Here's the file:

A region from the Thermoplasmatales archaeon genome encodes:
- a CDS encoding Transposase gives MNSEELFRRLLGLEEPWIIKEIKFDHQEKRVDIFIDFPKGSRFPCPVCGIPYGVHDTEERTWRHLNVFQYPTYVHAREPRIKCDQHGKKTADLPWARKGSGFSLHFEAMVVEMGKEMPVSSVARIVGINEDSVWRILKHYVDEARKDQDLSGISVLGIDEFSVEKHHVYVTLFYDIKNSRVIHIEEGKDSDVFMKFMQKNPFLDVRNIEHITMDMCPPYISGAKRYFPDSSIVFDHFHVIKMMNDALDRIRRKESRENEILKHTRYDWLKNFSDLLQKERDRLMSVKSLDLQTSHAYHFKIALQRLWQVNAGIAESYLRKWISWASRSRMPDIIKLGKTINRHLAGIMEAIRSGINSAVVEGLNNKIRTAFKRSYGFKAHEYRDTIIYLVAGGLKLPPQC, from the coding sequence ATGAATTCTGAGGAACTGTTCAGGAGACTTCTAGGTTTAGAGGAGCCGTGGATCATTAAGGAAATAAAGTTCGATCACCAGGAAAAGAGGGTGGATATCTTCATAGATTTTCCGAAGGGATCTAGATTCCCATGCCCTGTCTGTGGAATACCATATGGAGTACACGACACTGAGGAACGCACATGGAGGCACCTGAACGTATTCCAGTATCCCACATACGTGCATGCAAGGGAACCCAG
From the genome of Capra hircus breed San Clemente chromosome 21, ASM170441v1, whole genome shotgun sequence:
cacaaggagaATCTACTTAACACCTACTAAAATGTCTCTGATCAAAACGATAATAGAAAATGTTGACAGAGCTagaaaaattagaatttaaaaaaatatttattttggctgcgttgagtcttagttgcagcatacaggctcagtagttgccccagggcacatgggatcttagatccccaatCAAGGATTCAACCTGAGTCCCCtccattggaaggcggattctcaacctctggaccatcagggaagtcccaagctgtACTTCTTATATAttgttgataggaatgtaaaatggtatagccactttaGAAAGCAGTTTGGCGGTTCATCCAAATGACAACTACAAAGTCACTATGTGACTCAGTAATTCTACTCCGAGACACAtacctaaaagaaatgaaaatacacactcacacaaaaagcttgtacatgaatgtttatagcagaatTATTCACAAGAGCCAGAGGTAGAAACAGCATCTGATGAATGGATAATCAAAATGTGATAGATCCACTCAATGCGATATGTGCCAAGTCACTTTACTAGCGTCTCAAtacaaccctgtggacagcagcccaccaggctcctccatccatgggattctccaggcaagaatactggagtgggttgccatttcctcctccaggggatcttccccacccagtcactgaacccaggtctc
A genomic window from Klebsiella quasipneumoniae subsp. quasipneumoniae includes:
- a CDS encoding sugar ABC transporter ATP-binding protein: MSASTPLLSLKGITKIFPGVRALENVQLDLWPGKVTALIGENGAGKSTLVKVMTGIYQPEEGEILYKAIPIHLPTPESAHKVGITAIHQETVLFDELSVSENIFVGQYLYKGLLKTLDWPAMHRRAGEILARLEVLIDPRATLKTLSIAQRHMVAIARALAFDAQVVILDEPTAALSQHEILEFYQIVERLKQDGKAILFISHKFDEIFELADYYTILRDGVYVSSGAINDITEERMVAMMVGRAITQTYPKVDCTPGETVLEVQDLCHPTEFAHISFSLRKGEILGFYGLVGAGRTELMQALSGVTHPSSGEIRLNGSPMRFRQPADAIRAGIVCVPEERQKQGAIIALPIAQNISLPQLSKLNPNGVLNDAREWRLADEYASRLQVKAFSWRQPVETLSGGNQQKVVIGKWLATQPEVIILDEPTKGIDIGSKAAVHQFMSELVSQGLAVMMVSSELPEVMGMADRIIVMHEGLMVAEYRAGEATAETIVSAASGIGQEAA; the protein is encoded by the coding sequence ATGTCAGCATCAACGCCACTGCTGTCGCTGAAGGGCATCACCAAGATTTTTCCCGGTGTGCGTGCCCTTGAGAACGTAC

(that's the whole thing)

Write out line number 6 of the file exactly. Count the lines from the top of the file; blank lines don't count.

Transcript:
- a CDS encoding sugar ABC transporter ATP-binding protein: MSASTPLLSLKGITKIFPGVRALENVQLDLWPGKVTALIGENGAGKSTLVKVMTGIYQPEEGEILYKAIPIHLPTPESAHKVGITAIHQETVLFDELSVSENIFVGQYLYKGLLKTLDWPAMHRRAGEILARLEVLIDPRATLKTLSIAQRHMVAIARALAFDAQVVILDEPTAALSQHEILEFYQIVERLKQDGKAILFISHKFDEIFELADYYTILRDGVYVSSGAINDITEERMVAMMVGRAITQTYPKVDCTPGETVLEVQDLCHPTEFAHISFSLRKGEILGFYGLVGAGRTELMQALSGVTHPSSGEIRLNGSPMRFRQPADAIRAGIVCVPEERQKQGAIIALPIAQNISLPQLSKLNPNGVLNDAREWRLADEYASRLQVKAFSWRQPVETLSGGNQQKVVIGKWLATQPEVIILDEPTKGIDIGSKAAVHQFMSELVSQGLAVMMVSSELPEVMGMADRIIVMHEGLMVAEYRAGEATAETIVSAASGIGQEAA; the protein is encoded by the coding sequence ATGTCAGCATCAACGCCACTGCTGTCGCTGAAGGGCATCACCAAGATTTTTCCCGGTGTGCGTGCCCTTGAGAACGTAC